# Last 2 numbers of the product of divisors

Let $N$ be the product of all divisors of $2013^{2013}$. What are the last 2 numbers of $N$ in its decimal notation?

I don't know where to start in this exercise, would like to get a hint or two :) Thanks in advance!

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First note that the product of all divisors of an integer $n$ is $\sqrt{n^{\tau(n)}}$, where $\tau(n)$ denotes the number of divisors of $n$. Since $2013=3\cdot11\cdot61$, we see that

$$\tau(2013^{2013})=\tau(3^{2013})\tau(11^{2013})\tau(61^{2013})=2014^3$$

Moreover, as $\textbf{Ivan Loh}$ pointed out, Euler's totient theorem tells us that $a^{\varphi(100)}=a^{40}\equiv_{100}1$ for $\gcd(a,100)=1$. It follows that

\begin{align*}N&=\sqrt{(2013^{2013})^{\tau\left(2013^{2013}\right)}}=2013^{2013(1007)(2014)^2}\equiv_{100}13^{13(7)(14)^2}=\\&=13^{91(196)}\equiv_{100}13^{11(-4)}\equiv_{100}13^{-4}\equiv_{100}61^{-1}=\left\{a^{-1}=b(ab)^{-1}\right\}=\\&=(1−60)((1+60)(1−60))^{−1}\equiv_{100}-59\equiv_{100}41\end{align*}

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why did you divide 8169178744 by 2 and how can I tell the mod100 number without calculating the previous one? – darenn May 9 '13 at 17:50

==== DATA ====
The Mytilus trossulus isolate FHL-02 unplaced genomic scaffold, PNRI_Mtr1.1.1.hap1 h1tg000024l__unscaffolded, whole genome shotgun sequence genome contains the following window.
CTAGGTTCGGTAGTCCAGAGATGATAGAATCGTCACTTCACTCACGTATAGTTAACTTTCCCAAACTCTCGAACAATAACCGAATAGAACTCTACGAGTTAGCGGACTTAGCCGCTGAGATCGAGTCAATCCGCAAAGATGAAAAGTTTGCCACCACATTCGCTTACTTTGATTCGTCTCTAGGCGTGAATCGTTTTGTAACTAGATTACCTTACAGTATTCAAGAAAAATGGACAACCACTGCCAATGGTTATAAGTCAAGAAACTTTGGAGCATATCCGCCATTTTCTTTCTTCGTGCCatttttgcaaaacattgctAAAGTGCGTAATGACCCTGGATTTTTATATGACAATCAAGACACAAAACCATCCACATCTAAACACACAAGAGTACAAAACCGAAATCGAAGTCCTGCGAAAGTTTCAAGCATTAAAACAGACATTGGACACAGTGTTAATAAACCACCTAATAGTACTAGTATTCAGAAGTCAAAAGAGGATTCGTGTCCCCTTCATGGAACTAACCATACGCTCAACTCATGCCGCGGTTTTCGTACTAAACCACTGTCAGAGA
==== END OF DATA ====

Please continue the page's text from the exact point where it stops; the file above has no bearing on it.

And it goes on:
Because $\sqrt{n^{2m}}=n^m$. I will elaborate on the calculations shortly. – Librecoin May 9 '13 at 17:52
You can show the product of all divisors formula by pairing a divisor $d$ with $\frac n d$ - that picks up each divisor once unless $n$ is a square, and it is easy to adjust for this case. So each pair of complementary divisors contributes $n$ to the product, with an adjustment if necessary for the square root. – Mark Bennet May 9 '13 at 18:09
Great thanks for your help! Just wondering if there's a way to do this without a calculator (you had to find those divisors somehow :) ) – darenn May 9 '13 at 18:15
You can avoid calculations as follows: We have $\tau(2013^{2013})=2014^3$. Also by Euler's totient theorem (since $\phi(100)=40$), $a^{40} \equiv 1 \pmod{100}$ for $\gcd(a, 100)=1$. Since $2013(1007)(2014)^2 \equiv 13(7)(14)^2 \equiv 91(196) \equiv 11(-4) \equiv -4 \pmod{40}$, so $$N=\sqrt{(2013^{2013})^{\tau(2013^{2013})}}=2013^{2013(1007)(2014)^2} \equiv 13^{-4} \equiv 61^{-1} \equiv 41 \pmod{100}$$ For the last step, you could do $61^{-1} \equiv (1-60)^{-1}((1+60)(1-60))^{-1} \equiv 41 \pmod{100}$. – Ivan Loh May 10 '13 at 1:56

Hint: The product of all divisors of N is a multiple of N.

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